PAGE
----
How to master Synapse Audio Dune 3's Swarm oscillator and dual filter

(Image credit: Future)

There’s really no doubt about it: Synapse Audio's Dune 3 is quite simply one of the finest synths that money can buy. 

Dune’s Oscillator Stacks enable dense tones to be generated by each oscillator before you even get to the eight-voice Unison section, and with v3’s new modulated Swarm mode, those stacks can sound bigger than ever.

Here we'll walk you through how to use these features to create a rich, textured sound.

(Image credit: Future)

Step 1: Select Initialize Patch from the Patch menu, and drop the Filter 1 Cutoff to 80% to take the edge off that naked Ramp Up oscillator.

(Image credit: Future)

Step 2: The default Oscillator Stack, top right, is Linear, which spaces the oscillators in the stack evenly. Increase the Density from 1 to 8 and set both the Detune and Spread to 70%. There’s your conventional unison stack, with each oscillator detuned around the main frequency and spread across the stereo field, but remaining resolutely static.

(Image credit: Future)

Step 3: Now switch the Stack from Linear to Swarm. Immediately, you’ll hear a bit more movement and depth, as the frequencies of the oscillators in the stack are individually modulated. The Rate knob controls the speed of the modulation – lower it from the default 50% for obvious slow sweeping, or raise it for a faster, more ‘phasey’ effect.

(Image credit: Future)

Step 4: The most profound change made to Dune’s architecture for version 3 is the upgrade to a dual filter (including loads of new filter modes) with an insert effect slot. Load the Miami Carpark ARK patch from the Chords section of the Dune 3 Factory Soundbank. This uses only Filter 1 and has no insert effect loaded.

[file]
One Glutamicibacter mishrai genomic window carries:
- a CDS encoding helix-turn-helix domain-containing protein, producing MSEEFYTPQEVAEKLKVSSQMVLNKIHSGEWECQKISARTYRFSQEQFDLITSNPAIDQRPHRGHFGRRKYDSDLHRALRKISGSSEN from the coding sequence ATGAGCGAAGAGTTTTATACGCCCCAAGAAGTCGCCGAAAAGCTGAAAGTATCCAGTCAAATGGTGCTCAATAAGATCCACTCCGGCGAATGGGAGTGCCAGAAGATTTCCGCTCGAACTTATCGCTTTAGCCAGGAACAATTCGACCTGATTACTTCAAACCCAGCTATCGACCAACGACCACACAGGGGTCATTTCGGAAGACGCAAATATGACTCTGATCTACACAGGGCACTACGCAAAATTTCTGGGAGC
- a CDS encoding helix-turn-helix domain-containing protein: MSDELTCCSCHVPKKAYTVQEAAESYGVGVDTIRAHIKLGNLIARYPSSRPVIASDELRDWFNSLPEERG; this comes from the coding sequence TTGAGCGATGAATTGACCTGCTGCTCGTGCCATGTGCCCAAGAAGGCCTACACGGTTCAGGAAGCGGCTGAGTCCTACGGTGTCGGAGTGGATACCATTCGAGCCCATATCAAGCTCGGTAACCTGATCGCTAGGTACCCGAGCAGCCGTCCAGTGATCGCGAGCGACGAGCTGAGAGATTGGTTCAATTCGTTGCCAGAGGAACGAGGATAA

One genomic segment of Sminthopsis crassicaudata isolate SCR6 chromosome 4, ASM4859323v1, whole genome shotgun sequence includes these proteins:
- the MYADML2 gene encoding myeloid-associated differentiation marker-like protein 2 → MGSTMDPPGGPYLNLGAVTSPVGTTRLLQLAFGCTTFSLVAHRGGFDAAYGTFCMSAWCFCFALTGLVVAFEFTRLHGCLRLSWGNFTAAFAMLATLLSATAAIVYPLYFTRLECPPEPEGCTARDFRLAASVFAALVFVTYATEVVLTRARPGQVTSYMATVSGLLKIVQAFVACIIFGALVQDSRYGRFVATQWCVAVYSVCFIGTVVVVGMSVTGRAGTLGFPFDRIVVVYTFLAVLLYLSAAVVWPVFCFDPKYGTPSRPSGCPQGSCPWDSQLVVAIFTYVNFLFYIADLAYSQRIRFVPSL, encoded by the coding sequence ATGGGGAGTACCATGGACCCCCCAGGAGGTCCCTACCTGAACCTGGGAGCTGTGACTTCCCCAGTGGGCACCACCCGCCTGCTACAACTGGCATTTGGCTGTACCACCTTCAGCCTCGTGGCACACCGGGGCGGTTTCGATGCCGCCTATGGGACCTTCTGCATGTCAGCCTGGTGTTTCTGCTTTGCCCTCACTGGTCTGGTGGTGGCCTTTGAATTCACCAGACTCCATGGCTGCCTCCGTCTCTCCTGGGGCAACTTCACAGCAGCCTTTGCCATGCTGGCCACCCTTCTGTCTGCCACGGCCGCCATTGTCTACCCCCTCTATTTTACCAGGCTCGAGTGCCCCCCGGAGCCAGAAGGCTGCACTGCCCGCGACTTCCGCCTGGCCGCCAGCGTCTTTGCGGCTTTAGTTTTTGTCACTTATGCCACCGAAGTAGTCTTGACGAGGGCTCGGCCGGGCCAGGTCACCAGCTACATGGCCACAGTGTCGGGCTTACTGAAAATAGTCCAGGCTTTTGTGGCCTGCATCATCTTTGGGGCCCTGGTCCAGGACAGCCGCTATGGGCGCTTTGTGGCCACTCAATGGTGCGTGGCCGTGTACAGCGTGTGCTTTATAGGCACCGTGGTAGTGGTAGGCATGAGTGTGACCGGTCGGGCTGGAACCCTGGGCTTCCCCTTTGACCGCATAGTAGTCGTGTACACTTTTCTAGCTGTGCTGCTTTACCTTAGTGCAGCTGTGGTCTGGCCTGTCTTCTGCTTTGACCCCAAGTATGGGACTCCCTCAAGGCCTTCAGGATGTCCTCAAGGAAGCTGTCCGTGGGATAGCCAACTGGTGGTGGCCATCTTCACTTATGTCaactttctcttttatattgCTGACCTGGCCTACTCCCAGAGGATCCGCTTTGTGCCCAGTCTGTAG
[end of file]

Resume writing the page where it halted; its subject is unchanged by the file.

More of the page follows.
(Image credit: Future)

Step 5: Let’s bring the second filter in. Click Filter 2’s type menu (currently Off) and select CL Deep Notch to set up a four-pole notch filter, then set the Cutoff knob to 40%. Nothing happens! That’s because the Balance control, which blends the two filters, is currently set to 100% Filter 1. Turn it to 13% F2 to get a mix of both, biased somewhat towards Filter 2.

(Image credit: Future)

Step 6: The Filter Effect menu has a range of options, including further filtering, distortion and phasing. Make a choice and dial in the effect with the Amount (AMT) knob. Clicking the Route graphic opens a menu of signal flow options: Filter 1 into Filter 2 with the effect at all three possible positions, and both filters feeding into the effect in parallel.

Computer Music magazine is the world’s best selling publication dedicated solely to making great music with your Mac or PC computer. Each issue it brings its lucky readers the best in cutting-edge tutorials, need-to-know, expert software reviews and even all the tools you actually need to make great music today, courtesy of our legendary CM Plugin Suite.